A failed presidency for Barack Obama could turn into liberalism's worst nightmare. Barely six months into his term, the 44th president has succeeded in generating the most widespread and serious discussion of secession since the Civil War.  Despite what Newsweek's Evan Thomas may claim, Obama is not the "God" who will bring us together but the autocratic sponsor of an overbearing, oppressive leviathan from which a growing number of Americans are seeking refuge.

That refuge, according to author Paul Starobin, will come in the form of several regional republics that reflect the diverse character of Americans no longer bound in any meaningful way by our unrecognizable Federal government.  In a riveting exploration of America 's coming breakup, Starobin writes in a recent Wall Street Journal article:

"Picture an America that is run not, as now, by a top-heavy Washington autocracy but, in freewheeling style, by an assemblage of largely autonomous regional republics reflecting the eclectic economic and cultural character of the society."

Starobin chronicles in fascinating detail the historical basis for America 's future balkanization. He provides a snapshot of today's most viable and vocal secessionist organizations.  Starobin goes on to argue that the overbearing and stifling "Obama planners and their ilk" will probably be doomed to fail in a land replete with the Jeffersonian impulse of radical self-determination.  Obama's extreme power grab, in other words, will cause a correspondingly extreme backlash:

"All of this adds up to a federal power grab that might make even FDR's New Dealers blush. But that's just the point: Not surprisingly, a lot of folks in the land of Jefferson are taking a stand against an approach that stands to make an indebted citizenry yet more dependent on an already immense federal power. The backlash, already under way, is a prime stimulus for a neo-secessionist movement, the most extreme manifestation of a broader push for some form of devolution."

By focusing most of his attention on how big unwieldy entities devolve into creative little ones, Starobin's analysis misses however the more direct personal role Barack Obama himself has played in fracturing America.

Back in March of last year for example New York Times columnist Roger Cohen told his audience he could "understand the rage" of Obama's former pastor Rev. Jeremiah Wright.  Without missing a beat Cohen then concluded in his essay that the "clamoring now in the United States for a presidency that uplifts rather than demeans is a reflection of the intellectual desert of the Bush years." 

Has Barack Obama's been an "uplifting" presidency?  Mr. Obama knew full well that his Supreme Court nominee, Sonia Sotomayor, dismissed the test results of white firefighters in New Haven, Connecticut, entitled to promotion but denied because they were of the wrong race.  Surely her decision is demeaning to both white males and to those who study diligently for exams.  Did the black firefighters feel uplifted or demeaned when Sotomayor ruled in their favor?  Was the New Haven firehouse more unified or more divided after Sotomayor's ruling?  Was Obama's Sotomayor choice uplifting or demeaning?

Indeed, from the Sotomayor pick and anti-business rhetoric to the endless lecturing about America 's sins, Mr. Obama is starting to sound a lot like his former pastor.  To be sure Obama is not as grating and shrill as Mr. Wright but closer to something more like Jeremiah-lite. In other words, Mr. Obama's strategy seems to be to convince Americans to drink his socialist tonic out of sheer guilt.  I'm not sure what is so inspiring about all of this.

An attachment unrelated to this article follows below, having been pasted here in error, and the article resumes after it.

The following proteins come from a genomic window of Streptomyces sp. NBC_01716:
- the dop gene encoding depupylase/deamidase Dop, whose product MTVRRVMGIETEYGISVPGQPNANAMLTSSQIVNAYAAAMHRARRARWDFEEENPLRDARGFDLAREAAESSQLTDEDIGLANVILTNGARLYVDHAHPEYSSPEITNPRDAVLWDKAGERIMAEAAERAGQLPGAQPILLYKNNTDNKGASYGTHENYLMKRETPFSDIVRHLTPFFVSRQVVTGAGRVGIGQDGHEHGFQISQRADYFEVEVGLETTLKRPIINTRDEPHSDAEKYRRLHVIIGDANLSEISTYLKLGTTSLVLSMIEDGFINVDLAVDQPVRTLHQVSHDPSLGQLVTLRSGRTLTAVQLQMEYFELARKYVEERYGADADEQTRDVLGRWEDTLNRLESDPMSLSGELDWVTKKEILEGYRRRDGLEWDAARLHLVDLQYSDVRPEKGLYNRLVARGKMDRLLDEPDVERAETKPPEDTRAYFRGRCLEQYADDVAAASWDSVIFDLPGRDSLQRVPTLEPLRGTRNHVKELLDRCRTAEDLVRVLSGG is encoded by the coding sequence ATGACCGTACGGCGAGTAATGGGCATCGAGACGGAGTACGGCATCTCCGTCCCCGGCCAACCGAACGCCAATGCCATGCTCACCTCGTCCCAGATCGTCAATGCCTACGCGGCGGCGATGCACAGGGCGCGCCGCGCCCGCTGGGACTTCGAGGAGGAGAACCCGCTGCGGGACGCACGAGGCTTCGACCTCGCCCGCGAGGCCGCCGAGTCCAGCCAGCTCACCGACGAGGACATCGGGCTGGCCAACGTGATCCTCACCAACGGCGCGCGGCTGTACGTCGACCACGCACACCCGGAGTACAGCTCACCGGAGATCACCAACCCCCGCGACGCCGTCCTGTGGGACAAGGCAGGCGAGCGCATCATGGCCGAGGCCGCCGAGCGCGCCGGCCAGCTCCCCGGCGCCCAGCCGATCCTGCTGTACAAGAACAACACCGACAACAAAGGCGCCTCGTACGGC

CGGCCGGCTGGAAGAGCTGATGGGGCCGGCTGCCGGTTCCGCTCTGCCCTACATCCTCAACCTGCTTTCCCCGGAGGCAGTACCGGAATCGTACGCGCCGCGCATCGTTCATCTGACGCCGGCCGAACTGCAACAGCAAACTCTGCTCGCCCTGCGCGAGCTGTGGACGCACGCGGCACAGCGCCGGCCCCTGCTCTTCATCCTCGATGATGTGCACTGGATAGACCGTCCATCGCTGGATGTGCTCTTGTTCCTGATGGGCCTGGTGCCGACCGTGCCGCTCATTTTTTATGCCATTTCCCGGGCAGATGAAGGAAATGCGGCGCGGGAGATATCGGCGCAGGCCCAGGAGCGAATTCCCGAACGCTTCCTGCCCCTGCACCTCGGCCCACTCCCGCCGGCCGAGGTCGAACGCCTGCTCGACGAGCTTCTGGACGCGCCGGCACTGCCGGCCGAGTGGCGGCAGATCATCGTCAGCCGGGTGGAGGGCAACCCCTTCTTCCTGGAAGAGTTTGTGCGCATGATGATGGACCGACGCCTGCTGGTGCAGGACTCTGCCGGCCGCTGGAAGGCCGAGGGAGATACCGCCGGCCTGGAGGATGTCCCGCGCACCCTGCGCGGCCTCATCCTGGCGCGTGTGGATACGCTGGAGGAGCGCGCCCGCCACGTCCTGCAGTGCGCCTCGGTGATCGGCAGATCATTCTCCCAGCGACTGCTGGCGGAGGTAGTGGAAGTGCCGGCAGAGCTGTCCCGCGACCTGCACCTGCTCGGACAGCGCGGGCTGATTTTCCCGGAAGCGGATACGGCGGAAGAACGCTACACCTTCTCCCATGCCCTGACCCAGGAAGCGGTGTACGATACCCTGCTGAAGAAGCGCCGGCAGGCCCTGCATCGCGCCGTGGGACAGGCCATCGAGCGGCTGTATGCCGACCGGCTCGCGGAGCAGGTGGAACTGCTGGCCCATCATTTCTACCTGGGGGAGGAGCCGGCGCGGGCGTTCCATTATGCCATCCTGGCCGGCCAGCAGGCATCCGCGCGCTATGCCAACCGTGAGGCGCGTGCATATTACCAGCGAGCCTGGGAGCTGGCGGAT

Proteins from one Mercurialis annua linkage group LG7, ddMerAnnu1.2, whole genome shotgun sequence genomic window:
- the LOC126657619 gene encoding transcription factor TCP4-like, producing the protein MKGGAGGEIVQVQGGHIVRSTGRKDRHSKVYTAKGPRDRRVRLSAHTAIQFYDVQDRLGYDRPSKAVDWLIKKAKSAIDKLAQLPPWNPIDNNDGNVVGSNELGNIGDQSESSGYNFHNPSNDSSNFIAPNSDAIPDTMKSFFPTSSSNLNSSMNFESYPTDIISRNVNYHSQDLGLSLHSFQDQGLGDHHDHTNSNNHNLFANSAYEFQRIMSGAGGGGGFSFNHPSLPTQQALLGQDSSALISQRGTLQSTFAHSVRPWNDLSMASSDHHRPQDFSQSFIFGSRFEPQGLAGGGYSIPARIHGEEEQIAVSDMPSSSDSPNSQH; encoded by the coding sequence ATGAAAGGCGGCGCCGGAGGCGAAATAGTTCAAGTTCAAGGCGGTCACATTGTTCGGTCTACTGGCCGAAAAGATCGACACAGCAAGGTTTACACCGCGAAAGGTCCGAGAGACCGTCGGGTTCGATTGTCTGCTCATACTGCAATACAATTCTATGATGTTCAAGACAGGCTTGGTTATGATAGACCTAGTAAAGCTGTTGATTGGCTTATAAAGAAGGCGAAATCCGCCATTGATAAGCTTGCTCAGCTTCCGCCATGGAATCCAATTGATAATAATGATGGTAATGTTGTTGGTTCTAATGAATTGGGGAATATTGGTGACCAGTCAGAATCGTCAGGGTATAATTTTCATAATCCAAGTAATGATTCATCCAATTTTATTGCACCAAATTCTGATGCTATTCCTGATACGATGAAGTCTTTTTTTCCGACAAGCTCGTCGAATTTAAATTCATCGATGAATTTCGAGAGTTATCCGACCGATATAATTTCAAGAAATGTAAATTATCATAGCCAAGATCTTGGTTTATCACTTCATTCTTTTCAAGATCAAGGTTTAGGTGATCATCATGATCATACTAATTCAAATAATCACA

Maybe this is why Starobin claims to be witnessing a lot of neo-secessionist activity. Wouldn't a new American devolution however be a liberal's worst nightmare?  Beyond the psychosis most liberals would have to endure at the thought of losing any kind of control, the prospect of vibrant, happy, and successful conservative republics in places like Texas, South Carolina or Utah  would be an inescapable spotlight forever exposing the failure of liberal ideology in a Republic of California.

But this brings up another problem.  When the framers of the American Constitution favored a multi-state solution to the problem of centralized tyranny they argued that an additional benefit would be that each state could become a unique laboratory displaying the policy successes and failures to its neighbors.  If the Republic of Texas chooses a classics curriculum for its youngsters, celebrates the family and tradition in its media, encourages personal responsibility in lieu of a nanny state, rewards citizens on the basis of merit, is tough on criminals, sends its politicians home after brief excursions to the capitol, is business friendly and generally leaves its citizens alone, how are those controlling the politically liberal Republics like California going to react?

What most liberals fail to understand is that their leisurely dabbling in progressive politics and moral equivalency is made possible by the existence of accumulated conservative moral capital. Remove the conservative anchor and progressive societies become dangerously seasick.  I guess the lesson here is that liberals need conservatives more than conservatives need liberals (although society needs them on occasion).  There is much in progressive ideology that simply seeks to undermine -- a strange method of establishing an identity.

While reading "A Little History of the World" to my kids the other day I came across an interesting observation by the author, E.H. Gombrich:

"Because the Egyptians were so wise and so powerful their empire lasted for a very long time.  Longer than any empire the world has ever known: nearly three thousand years.  And they took just as much care of their corpses, when they preserved them from rotting away, in preserving all their ancient traditions over the centuries.  Their priests made quite sure that no son did anything his father had not done before him.  To them, everything old was sacred."

When Obama fails it will be because he's convinced enough Americans to tire, as he has, of what used to be known as "America."  Imagine what would have happened in Egypt had their priests adopted "liberation theology" rather than the standard of their fathers.  A mere footnote in the pages of history.